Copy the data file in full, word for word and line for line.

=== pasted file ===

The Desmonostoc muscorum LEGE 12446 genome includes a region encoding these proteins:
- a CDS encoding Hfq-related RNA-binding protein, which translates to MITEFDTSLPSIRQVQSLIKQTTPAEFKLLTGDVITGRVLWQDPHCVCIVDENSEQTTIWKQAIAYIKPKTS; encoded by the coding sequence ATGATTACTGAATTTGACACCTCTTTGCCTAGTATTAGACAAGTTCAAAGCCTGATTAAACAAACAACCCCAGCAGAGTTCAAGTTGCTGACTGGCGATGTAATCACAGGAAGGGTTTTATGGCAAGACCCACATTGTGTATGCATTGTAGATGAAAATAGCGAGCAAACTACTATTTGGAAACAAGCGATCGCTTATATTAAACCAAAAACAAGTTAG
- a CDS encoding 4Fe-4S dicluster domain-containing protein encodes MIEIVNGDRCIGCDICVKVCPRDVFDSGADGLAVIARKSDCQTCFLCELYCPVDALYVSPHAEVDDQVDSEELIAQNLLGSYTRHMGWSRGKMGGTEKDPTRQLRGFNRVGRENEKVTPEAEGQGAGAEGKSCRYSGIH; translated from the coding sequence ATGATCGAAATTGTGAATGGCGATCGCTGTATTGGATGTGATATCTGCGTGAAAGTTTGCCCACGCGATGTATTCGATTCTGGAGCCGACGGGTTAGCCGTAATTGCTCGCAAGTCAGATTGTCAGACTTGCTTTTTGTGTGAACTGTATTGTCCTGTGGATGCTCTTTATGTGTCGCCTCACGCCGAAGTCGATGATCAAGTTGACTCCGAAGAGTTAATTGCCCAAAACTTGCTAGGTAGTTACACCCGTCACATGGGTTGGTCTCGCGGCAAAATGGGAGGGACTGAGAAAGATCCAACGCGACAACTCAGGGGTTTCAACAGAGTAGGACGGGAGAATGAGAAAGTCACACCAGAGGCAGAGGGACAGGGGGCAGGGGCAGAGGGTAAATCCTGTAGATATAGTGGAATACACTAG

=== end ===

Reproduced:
The Desmonostoc muscorum LEGE 12446 genome includes a region encoding these proteins:
- a CDS encoding Hfq-related RNA-binding protein, which translates to MITEFDTSLPSIRQVQSLIKQTTPAEFKLLTGDVITGRVLWQDPHCVCIVDENSEQTTIWKQAIAYIKPKTS; encoded by the coding sequence ATGATTACTGAATTTGACACCTCTTTGCCTAGTATTAGACAAGTTCAAAGCCTGATTAAACAAACAACCCCAGCAGAGTTCAAGTTGCTGACTGGCGATGTAATCACAGGAAGGGTTTTATGGCAAGACCCACATTGTGTATGCATTGTAGATGAAAATAGCGAGCAAACTACTATTTGGAAACAAGCGATCGCTTATATTAAACCAAAAACAAGTTAG
- a CDS encoding 4Fe-4S dicluster domain-containing protein encodes MIEIVNGDRCIGCDICVKVCPRDVFDSGADGLAVIARKSDCQTCFLCELYCPVDALYVSPHAEVDDQVDSEELIAQNLLGSYTRHMGWSRGKMGGTEKDPTRQLRGFNRVGRENEKVTPEAEGQGAGAEGKSCRYSGIH; translated from the coding sequence ATGATCGAAATTGTGAATGGCGATCGCTGTATTGGATGTGATATCTGCGTGAAAGTTTGCCCACGCGATGTATTCGATTCTGGAGCCGACGGGTTAGCCGTAATTGCTCGCAAGTCAGATTGTCAGACTTGCTTTTTGTGTGAACTGTATTGTCCTGTGGATGCTCTTTATGTGTCGCCTCACGCCGAAGTCGATGATCAAGTTGACTCCGAAGAGTTAATTGCCCAAAACTTGCTAGGTAGTTACACCCGTCACATGGGTTGGTCTCGCGGCAAAATGGGAGGGACTGAGAAAGATCCAACGCGACAACTCAGGGGTTTCAACAGAGTAGGACGGGAGAATGAGAAAGTCACACCAGAGGCAGAGGGACAGGGGGCAGGGGCAGAGGGTAAATCCTGTAGATATAGTGGAATACACTAG